Plantain (musa sapientum) is commonly known as the cooking banana. Both plantains and bananas are important sources of carbohydrate. In West Africa, bananas are usually eaten ripe as a fruit. Cooked green plantain is one of the main staple foods in the Delta region of Nigeria. Cooked ripe plantain (dodo) is enjoyed throughout Nigeria.
Ripe bananas and plantain carbohydrate is mainly in the form of easily digestible sugars; unripe banana and plantain carbohydrate is mainly starch. Both fruits have very little protein, but contain valuable amounts of vitamins and minerals.
When purchasing plantain, buy green plantain which is plump, with firm juicy skins – bright green in colour. It will ripen within a few days. If the plantain is to be used immediately, then buy fingers which are bright yellow and firm. Do not store plantain in the fridge to ripen as the normal ripening processes will not take place.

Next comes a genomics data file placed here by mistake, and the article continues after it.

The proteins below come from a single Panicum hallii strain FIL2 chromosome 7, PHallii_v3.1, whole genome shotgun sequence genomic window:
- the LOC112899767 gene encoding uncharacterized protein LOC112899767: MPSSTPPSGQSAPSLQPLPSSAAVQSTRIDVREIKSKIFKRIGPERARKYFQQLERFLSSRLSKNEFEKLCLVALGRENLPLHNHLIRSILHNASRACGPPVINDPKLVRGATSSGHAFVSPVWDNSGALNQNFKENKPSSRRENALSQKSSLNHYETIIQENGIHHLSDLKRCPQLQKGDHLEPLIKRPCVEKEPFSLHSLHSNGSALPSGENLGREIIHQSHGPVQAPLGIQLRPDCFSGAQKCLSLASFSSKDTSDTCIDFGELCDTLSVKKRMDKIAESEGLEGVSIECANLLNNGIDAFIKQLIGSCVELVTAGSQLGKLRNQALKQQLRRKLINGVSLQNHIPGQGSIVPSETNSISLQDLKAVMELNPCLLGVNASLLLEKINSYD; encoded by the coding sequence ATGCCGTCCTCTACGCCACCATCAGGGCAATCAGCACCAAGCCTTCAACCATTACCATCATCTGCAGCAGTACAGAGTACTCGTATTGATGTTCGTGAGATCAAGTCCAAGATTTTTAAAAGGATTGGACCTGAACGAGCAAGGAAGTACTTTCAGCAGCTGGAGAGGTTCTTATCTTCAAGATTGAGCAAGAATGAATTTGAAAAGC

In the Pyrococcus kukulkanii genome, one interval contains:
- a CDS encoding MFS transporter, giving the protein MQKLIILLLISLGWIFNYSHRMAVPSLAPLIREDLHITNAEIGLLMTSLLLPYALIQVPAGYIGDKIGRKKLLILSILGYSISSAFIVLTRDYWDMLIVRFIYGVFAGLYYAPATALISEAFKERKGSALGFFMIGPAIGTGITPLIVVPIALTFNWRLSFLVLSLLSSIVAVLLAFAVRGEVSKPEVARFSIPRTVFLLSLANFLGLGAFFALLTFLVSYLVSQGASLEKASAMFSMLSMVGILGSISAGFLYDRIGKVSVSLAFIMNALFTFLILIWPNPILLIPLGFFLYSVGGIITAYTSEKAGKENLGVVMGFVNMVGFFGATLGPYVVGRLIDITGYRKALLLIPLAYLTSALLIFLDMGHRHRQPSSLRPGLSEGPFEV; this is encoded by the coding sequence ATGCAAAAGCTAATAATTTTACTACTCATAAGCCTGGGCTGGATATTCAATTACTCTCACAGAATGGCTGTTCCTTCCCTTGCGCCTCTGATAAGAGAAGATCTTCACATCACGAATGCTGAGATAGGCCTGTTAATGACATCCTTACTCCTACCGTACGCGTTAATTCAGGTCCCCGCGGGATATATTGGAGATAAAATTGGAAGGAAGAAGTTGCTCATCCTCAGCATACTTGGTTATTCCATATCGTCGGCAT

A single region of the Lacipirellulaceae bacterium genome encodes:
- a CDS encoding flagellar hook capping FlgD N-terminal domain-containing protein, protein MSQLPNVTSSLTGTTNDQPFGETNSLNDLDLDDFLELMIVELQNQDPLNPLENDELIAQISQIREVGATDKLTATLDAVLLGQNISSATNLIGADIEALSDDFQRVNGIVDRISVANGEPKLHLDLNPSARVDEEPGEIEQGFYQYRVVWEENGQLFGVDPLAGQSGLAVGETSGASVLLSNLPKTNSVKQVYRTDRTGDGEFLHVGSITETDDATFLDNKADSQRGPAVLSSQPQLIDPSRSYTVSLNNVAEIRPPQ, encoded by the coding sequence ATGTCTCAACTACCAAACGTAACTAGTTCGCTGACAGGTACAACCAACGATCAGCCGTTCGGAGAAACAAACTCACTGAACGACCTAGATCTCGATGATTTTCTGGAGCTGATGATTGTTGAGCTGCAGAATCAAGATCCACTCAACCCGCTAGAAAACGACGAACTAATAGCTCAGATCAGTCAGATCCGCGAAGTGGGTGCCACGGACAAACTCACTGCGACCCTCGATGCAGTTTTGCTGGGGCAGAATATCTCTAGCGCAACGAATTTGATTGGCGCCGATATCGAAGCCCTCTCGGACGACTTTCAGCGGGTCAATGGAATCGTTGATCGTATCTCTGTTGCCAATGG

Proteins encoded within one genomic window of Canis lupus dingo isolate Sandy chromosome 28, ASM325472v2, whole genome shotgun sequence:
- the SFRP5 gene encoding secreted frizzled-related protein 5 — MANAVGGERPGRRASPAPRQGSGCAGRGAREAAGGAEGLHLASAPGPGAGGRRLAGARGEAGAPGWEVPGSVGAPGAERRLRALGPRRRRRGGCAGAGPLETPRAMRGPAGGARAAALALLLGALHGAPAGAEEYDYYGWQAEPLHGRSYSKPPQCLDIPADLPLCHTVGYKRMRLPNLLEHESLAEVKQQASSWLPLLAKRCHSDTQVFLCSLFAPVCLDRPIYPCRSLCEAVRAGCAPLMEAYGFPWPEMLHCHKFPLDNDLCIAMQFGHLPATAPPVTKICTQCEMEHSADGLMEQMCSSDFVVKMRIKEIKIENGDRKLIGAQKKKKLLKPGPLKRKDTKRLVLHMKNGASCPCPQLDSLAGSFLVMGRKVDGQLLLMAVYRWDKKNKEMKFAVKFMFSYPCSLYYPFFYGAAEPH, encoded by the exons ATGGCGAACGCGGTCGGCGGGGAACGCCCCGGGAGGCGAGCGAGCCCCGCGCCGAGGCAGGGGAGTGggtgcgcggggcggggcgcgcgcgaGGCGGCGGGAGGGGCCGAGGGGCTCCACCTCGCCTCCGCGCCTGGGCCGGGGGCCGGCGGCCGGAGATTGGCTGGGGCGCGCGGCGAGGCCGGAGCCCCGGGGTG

To make roasted plantain, peeled ripe plantain is place under a grill or on a barbecue and turned to cook evenly. When it is easily pierced with a fork, it is ready to eat. Serve as a snack with peanuts, or as part of a simple cooked meal with the best grade palm oil, roast fish or a simple stew or sauce.
If boiling plantain, use green or mid-ripe plantain, depending on your taste. Scrape the outer surface slightly with a knife to smooth it. Then cut it into large pieces or leave whole. Boil in water containing sale and African Plate Cameroon pepper. Eat with any soup or stew. This is especially nice with pepper soups and fish stews. Alternatively, serve with palm oil and roast fish or meat.
To boil ripe plantain, peel the ripe plantain and cut each finger into 2 or 3 pieces. Cover the plantain with salted water. Boil for 15 minutes. Serve on its own or with bean stew or a leafy green vegetable stew. You could also try slicing it into pieces 1cm thick and boiling it for 5 minutes, then serving with butter and salt as a side dish with rice and a meat or fish stew.